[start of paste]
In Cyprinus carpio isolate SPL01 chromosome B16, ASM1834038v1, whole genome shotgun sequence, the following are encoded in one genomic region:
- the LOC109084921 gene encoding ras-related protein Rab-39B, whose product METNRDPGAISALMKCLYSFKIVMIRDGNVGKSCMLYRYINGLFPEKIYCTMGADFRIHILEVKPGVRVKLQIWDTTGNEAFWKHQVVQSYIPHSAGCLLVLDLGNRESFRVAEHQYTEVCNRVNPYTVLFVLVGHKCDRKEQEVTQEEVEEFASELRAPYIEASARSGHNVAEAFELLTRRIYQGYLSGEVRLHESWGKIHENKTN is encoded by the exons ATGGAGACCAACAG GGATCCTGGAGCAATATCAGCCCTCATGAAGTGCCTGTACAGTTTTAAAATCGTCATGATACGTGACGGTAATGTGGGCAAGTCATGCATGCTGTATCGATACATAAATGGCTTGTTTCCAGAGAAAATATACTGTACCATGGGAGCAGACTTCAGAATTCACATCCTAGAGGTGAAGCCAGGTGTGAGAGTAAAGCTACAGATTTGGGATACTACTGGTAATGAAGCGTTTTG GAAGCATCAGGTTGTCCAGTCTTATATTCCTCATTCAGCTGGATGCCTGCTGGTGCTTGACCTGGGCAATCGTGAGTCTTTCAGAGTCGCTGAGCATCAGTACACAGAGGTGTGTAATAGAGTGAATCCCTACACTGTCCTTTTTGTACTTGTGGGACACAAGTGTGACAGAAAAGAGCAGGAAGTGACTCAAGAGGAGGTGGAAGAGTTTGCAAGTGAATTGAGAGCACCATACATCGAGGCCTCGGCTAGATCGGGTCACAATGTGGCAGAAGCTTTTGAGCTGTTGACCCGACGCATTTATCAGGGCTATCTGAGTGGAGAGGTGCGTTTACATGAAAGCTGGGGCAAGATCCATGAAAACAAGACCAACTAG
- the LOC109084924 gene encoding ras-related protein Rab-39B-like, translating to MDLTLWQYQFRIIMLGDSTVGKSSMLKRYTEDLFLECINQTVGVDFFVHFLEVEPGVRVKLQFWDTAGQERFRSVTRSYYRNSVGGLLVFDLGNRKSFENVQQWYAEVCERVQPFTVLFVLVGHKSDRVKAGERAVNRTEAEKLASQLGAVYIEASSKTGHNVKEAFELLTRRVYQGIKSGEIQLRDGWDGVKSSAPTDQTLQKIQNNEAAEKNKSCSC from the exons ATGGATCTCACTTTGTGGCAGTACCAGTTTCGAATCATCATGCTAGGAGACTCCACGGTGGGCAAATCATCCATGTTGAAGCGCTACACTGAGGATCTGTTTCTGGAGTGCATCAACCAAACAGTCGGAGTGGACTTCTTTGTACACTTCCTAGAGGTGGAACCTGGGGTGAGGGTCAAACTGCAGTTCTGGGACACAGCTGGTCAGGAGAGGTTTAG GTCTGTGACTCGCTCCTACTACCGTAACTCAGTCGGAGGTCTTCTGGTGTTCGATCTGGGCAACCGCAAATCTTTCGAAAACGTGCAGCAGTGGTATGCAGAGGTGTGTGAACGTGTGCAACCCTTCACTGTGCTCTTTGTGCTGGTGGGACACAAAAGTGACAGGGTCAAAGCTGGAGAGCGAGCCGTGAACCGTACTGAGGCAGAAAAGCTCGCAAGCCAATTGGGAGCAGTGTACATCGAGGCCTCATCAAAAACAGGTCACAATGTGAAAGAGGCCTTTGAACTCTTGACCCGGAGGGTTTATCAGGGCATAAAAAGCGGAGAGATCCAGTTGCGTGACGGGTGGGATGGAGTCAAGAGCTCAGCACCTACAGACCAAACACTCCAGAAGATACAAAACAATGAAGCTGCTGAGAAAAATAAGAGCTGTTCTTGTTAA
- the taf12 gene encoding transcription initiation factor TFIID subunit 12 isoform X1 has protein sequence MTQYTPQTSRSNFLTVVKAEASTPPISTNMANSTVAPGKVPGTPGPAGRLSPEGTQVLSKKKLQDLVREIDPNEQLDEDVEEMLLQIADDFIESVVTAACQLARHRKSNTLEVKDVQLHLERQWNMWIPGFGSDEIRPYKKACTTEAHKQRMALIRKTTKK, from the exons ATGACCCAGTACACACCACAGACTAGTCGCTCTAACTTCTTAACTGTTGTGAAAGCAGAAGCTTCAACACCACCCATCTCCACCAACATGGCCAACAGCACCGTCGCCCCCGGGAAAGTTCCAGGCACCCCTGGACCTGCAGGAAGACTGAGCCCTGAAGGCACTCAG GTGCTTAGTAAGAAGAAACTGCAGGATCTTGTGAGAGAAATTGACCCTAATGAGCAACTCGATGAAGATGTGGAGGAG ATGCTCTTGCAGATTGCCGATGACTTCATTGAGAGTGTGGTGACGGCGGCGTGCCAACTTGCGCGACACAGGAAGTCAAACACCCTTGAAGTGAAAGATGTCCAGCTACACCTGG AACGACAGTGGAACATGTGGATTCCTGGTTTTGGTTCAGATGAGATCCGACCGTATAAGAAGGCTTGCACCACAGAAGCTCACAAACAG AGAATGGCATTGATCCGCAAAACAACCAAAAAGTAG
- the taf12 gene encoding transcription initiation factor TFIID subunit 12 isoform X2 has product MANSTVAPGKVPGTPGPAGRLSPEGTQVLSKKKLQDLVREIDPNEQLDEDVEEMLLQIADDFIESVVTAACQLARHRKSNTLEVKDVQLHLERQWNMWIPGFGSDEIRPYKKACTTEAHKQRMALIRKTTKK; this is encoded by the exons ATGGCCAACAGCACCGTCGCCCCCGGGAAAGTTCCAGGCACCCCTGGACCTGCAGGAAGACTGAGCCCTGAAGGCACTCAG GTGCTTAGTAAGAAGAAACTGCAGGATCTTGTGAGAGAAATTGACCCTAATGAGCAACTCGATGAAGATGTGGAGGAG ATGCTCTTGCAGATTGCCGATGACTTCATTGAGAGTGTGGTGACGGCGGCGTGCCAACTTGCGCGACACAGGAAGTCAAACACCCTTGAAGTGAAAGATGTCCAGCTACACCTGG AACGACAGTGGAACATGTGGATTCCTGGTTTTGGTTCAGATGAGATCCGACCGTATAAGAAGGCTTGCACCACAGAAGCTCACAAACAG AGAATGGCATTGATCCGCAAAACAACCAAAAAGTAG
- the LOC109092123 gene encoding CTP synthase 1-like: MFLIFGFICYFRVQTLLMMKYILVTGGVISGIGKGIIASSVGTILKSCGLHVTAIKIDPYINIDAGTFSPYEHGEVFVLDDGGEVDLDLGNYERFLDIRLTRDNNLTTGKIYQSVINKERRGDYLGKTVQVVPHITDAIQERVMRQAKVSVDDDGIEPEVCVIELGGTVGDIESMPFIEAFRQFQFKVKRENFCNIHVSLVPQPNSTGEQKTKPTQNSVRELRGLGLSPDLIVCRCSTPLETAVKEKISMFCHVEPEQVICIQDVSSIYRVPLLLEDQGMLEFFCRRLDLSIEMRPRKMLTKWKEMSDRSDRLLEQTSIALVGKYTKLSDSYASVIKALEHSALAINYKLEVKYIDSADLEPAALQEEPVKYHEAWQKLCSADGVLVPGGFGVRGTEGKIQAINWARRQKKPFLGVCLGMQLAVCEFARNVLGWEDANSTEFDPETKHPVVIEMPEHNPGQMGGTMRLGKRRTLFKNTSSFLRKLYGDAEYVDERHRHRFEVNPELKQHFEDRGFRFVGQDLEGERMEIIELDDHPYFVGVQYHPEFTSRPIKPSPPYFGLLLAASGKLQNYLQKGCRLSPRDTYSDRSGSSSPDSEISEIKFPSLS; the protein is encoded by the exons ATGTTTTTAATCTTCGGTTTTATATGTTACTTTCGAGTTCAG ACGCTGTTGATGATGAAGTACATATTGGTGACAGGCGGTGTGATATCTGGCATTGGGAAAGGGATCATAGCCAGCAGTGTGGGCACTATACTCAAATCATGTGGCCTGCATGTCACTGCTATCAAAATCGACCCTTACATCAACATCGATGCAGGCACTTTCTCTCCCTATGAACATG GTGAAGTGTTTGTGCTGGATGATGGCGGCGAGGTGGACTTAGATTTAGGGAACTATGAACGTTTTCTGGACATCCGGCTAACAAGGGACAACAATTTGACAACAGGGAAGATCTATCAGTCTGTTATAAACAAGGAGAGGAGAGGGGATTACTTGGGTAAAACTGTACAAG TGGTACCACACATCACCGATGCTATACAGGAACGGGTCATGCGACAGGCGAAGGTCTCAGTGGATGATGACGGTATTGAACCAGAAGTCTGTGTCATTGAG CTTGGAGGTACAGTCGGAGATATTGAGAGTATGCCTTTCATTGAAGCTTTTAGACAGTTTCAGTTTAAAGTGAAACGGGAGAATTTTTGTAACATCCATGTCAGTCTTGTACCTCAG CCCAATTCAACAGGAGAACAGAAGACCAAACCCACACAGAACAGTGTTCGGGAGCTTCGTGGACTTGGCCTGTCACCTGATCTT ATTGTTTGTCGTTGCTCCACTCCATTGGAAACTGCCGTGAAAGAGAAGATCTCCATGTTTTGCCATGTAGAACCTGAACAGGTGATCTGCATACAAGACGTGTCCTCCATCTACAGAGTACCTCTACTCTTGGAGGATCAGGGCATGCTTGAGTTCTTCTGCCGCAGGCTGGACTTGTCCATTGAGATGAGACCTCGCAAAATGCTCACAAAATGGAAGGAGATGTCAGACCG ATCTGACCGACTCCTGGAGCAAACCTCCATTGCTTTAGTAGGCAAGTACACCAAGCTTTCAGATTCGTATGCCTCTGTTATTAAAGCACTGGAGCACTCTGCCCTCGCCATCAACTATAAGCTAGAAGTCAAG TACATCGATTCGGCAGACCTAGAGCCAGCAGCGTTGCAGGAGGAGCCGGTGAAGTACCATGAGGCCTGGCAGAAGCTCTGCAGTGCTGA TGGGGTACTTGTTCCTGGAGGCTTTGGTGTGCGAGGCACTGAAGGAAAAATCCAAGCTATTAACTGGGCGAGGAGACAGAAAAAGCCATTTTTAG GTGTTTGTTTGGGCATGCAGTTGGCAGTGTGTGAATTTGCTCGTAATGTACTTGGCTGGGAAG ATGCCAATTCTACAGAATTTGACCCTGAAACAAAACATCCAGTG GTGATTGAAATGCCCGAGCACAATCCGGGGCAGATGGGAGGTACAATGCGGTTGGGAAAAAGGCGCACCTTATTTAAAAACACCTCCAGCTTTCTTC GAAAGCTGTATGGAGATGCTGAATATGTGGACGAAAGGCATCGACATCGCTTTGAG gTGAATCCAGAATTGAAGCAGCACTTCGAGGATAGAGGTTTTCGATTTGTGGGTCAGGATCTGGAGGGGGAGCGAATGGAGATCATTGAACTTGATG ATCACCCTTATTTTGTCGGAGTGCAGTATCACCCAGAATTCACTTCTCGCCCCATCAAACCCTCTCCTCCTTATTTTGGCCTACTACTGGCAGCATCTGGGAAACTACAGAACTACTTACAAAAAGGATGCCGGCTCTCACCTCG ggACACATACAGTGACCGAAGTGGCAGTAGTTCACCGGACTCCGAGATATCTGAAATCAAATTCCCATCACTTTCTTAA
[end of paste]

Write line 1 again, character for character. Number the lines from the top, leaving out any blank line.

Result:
In Cyprinus carpio isolate SPL01 chromosome B16, ASM1834038v1, whole genome shotgun sequence, the following are encoded in one genomic region: